1. What was your first job?
My first job was working on campus, cleaning the school’s floors.
2. What parts of your job keep you awake at night?
Making sure we keep the momentum going so we can grow our market share on the continent. Hard tech development is a long and expensive process – bringing a product to market can take years.
3. Who has had the biggest impact on your career?
My mother. She was born in a time when women did not have the same right as men, and was not taken seriously. But she achieved so much – she put us through college, and supported a lot of my other ventures. So every time I am feeling down, all I have to do is think of her and the challenges she must have endured and I quickly get back to work.
4. The best professional advice you’ve ever received?
No matter what, never give up. As long as you keep fighting you will see the light at the end of the tunnel.
Patience, persistence – and two of my biggest strengths, strategy and execution. I do not like to waste time on theory or thinking about ‘what if’. Any idea I felt strongly about, I just did it and adapted as quickly as possible to find the right recipe to make it work.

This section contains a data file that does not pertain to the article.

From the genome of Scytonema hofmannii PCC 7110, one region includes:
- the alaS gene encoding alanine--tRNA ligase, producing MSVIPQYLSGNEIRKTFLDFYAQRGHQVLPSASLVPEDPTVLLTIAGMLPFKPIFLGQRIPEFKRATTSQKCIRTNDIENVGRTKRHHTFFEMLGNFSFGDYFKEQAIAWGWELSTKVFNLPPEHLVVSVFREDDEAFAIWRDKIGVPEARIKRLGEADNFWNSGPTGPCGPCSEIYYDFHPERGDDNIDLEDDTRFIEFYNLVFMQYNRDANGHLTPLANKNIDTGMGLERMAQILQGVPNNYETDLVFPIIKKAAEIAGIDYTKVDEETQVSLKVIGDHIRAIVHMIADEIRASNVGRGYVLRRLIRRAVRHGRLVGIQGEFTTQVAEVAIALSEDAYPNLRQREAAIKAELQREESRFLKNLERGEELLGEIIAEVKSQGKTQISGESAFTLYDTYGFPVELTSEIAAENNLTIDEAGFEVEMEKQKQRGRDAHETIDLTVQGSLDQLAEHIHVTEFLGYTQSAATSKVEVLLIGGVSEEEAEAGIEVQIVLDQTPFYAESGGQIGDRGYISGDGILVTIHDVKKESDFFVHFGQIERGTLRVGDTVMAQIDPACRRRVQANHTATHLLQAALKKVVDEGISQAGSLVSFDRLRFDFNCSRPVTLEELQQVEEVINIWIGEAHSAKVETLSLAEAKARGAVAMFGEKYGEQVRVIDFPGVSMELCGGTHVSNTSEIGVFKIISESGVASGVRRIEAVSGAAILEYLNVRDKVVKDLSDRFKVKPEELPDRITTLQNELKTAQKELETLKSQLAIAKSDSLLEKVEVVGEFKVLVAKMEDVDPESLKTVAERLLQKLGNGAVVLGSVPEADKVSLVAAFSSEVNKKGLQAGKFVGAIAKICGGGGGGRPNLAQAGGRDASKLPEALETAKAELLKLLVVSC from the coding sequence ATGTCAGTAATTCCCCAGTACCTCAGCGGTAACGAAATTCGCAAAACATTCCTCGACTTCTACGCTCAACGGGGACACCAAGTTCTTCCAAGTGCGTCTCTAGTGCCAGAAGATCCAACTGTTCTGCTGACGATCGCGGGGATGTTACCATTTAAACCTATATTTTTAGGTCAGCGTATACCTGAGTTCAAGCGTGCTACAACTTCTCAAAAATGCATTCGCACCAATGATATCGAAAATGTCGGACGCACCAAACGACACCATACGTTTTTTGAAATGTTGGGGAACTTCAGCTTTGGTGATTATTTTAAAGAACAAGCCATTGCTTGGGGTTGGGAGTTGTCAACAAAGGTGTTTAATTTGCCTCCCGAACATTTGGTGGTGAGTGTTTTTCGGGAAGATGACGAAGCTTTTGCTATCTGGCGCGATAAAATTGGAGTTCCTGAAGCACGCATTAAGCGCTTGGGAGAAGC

6. Where’s the best place to prepare for leadership? Business school or on the job?
Neither one of them. Just start a business – it will teach you more about yourself and your abilities than any other institution, and will force you to improve on your weaknesses or you will fail.
7. How do you relax?
I love to sleep and watch documentaries or shows about business. I also love going to the movies.
8. By what time in the morning do you like to be at your desk?
Eight or 9am. I’m not really a morning person, but I like to work at night, it helps me focus better than when there is noise around me.
9. Your favourite job interview question?
I don’t have any, most of my jobs did not need interviews.
10. What is your message to Africa’s aspiring business leaders and entrepreneurs?
It is time that we strengthen the business and leadership ecosystem, and network more. We need to change our mindset from a local thinking process to more of a pan African thinking process. We can accomplish much more as a unit than by ourselves.
Henri Nyakarundi is the managing director of ARED, a Rwanda-based company that leases solar-powered kiosks (businesses in a box) to agents under a micro-franchising system.